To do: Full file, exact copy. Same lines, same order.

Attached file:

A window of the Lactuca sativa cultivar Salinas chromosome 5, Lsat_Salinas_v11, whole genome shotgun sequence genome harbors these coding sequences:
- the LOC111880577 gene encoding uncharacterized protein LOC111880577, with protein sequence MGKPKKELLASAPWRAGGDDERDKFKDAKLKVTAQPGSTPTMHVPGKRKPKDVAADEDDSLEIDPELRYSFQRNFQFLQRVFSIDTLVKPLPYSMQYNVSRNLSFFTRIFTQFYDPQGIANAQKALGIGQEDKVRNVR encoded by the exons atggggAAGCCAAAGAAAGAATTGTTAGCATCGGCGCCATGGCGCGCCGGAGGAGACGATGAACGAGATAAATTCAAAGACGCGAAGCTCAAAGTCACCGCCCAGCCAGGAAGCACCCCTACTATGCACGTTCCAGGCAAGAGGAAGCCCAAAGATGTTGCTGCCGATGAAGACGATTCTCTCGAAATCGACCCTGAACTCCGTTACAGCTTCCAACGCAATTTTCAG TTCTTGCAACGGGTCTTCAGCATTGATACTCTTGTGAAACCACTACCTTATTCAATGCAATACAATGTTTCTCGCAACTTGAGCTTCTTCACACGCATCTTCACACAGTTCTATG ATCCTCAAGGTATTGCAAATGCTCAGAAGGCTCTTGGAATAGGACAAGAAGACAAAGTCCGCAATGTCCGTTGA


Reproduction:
A window of the Lactuca sativa cultivar Salinas chromosome 5, Lsat_Salinas_v11, whole genome shotgun sequence genome harbors these coding sequences:
- the LOC111880577 gene encoding uncharacterized protein LOC111880577, with protein sequence MGKPKKELLASAPWRAGGDDERDKFKDAKLKVTAQPGSTPTMHVPGKRKPKDVAADEDDSLEIDPELRYSFQRNFQFLQRVFSIDTLVKPLPYSMQYNVSRNLSFFTRIFTQFYDPQGIANAQKALGIGQEDKVRNVR encoded by the exons atggggAAGCCAAAGAAAGAATTGTTAGCATCGGCGCCATGGCGCGCCGGAGGAGACGATGAACGAGATAAATTCAAAGACGCGAAGCTCAAAGTCACCGCCCAGCCAGGAAGCACCCCTACTATGCACGTTCCAGGCAAGAGGAAGCCCAAAGATGTTGCTGCCGATGAAGACGATTCTCTCGAAATCGACCCTGAACTCCGTTACAGCTTCCAACGCAATTTTCAG TTCTTGCAACGGGTCTTCAGCATTGATACTCTTGTGAAACCACTACCTTATTCAATGCAATACAATGTTTCTCGCAACTTGAGCTTCTTCACACGCATCTTCACACAGTTCTATG ATCCTCAAGGTATTGCAAATGCTCAGAAGGCTCTTGGAATAGGACAAGAAGACAAAGTCCGCAATGTCCGTTGA